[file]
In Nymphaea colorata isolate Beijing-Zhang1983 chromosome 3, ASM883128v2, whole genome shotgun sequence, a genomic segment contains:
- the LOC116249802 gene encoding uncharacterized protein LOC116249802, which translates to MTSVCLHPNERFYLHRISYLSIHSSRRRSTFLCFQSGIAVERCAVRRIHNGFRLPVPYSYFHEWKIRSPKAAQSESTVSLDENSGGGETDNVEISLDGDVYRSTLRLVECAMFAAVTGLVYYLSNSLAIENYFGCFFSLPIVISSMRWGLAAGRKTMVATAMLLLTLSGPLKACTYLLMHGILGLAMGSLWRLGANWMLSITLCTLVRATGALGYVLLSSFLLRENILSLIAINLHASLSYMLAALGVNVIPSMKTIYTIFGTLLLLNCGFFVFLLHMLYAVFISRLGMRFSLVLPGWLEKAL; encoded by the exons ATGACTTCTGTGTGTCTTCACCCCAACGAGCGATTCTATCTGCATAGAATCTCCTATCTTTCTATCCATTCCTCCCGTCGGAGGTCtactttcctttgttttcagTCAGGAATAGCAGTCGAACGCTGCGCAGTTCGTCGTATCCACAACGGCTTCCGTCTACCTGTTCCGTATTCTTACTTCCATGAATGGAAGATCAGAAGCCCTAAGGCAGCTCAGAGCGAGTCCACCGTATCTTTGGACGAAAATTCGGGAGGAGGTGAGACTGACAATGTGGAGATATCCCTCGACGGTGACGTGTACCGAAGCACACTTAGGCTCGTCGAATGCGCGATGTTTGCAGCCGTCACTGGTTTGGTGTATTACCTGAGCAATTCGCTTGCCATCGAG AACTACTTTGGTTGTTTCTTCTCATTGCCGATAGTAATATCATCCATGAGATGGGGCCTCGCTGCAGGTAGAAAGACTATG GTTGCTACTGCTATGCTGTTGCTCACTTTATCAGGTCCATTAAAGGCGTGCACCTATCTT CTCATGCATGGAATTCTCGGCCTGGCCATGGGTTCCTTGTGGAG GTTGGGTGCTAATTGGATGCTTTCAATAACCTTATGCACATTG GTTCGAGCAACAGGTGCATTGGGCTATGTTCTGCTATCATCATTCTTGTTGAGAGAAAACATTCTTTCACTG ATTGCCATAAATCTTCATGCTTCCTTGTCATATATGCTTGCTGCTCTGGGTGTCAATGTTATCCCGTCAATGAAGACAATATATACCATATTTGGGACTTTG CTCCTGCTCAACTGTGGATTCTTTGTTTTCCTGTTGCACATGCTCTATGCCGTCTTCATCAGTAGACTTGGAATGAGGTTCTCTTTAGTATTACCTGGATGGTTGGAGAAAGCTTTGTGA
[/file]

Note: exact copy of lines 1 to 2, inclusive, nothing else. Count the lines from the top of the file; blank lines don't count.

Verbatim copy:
In Nymphaea colorata isolate Beijing-Zhang1983 chromosome 3, ASM883128v2, whole genome shotgun sequence, a genomic segment contains:
- the LOC116249802 gene encoding uncharacterized protein LOC116249802, which translates to MTSVCLHPNERFYLHRISYLSIHSSRRRSTFLCFQSGIAVERCAVRRIHNGFRLPVPYSYFHEWKIRSPKAAQSESTVSLDENSGGGETDNVEISLDGDVYRSTLRLVECAMFAAVTGLVYYLSNSLAIENYFGCFFSLPIVISSMRWGLAAGRKTMVATAMLLLTLSGPLKACTYLLMHGILGLAMGSLWRLGANWMLSITLCTLVRATGALGYVLLSSFLLRENILSLIAINLHASLSYMLAALGVNVIPSMKTIYTIFGTLLLLNCGFFVFLLHMLYAVFISRLGMRFSLVLPGWLEKAL; encoded by the exons ATGACTTCTGTGTGTCTTCACCCCAACGAGCGATTCTATCTGCATAGAATCTCCTATCTTTCTATCCATTCCTCCCGTCGGAGGTCtactttcctttgttttcagTCAGGAATAGCAGTCGAACGCTGCGCAGTTCGTCGTATCCACAACGGCTTCCGTCTACCTGTTCCGTATTCTTACTTCCATGAATGGAAGATCAGAAGCCCTAAGGCAGCTCAGAGCGAGTCCACCGTATCTTTGGACGAAAATTCGGGAGGAGGTGAGACTGACAATGTGGAGATATCCCTCGACGGTGACGTGTACCGAAGCACACTTAGGCTCGTCGAATGCGCGATGTTTGCAGCCGTCACTGGTTTGGTGTATTACCTGAGCAATTCGCTTGCCATCGAG AACTACTTTGGTTGTTTCTTCTCATTGCCGATAGTAATATCATCCATGAGATGGGGCCTCGCTGCAGGTAGAAAGACTATG GTTGCTACTGCTATGCTGTTGCTCACTTTATCAGGTCCATTAAAGGCGTGCACCTATCTT CTCATGCATGGAATTCTCGGCCTGGCCATGGGTTCCTTGTGGAG GTTGGGTGCTAATTGGATGCTTTCAATAACCTTATGCACATTG GTTCGAGCAACAGGTGCATTGGGCTATGTTCTGCTATCATCATTCTTGTTGAGAGAAAACATTCTTTCACTG ATTGCCATAAATCTTCATGCTTCCTTGTCATATATGCTTGCTGCTCTGGGTGTCAATGTTATCCCGTCAATGAAGACAATATATACCATATTTGGGACTTTG CTCCTGCTCAACTGTGGATTCTTTGTTTTCCTGTTGCACATGCTCTATGCCGTCTTCATCAGTAGACTTGGAATGAGGTTCTCTTTAGTATTACCTGGATGGTTGGAGAAAGCTTTGTGA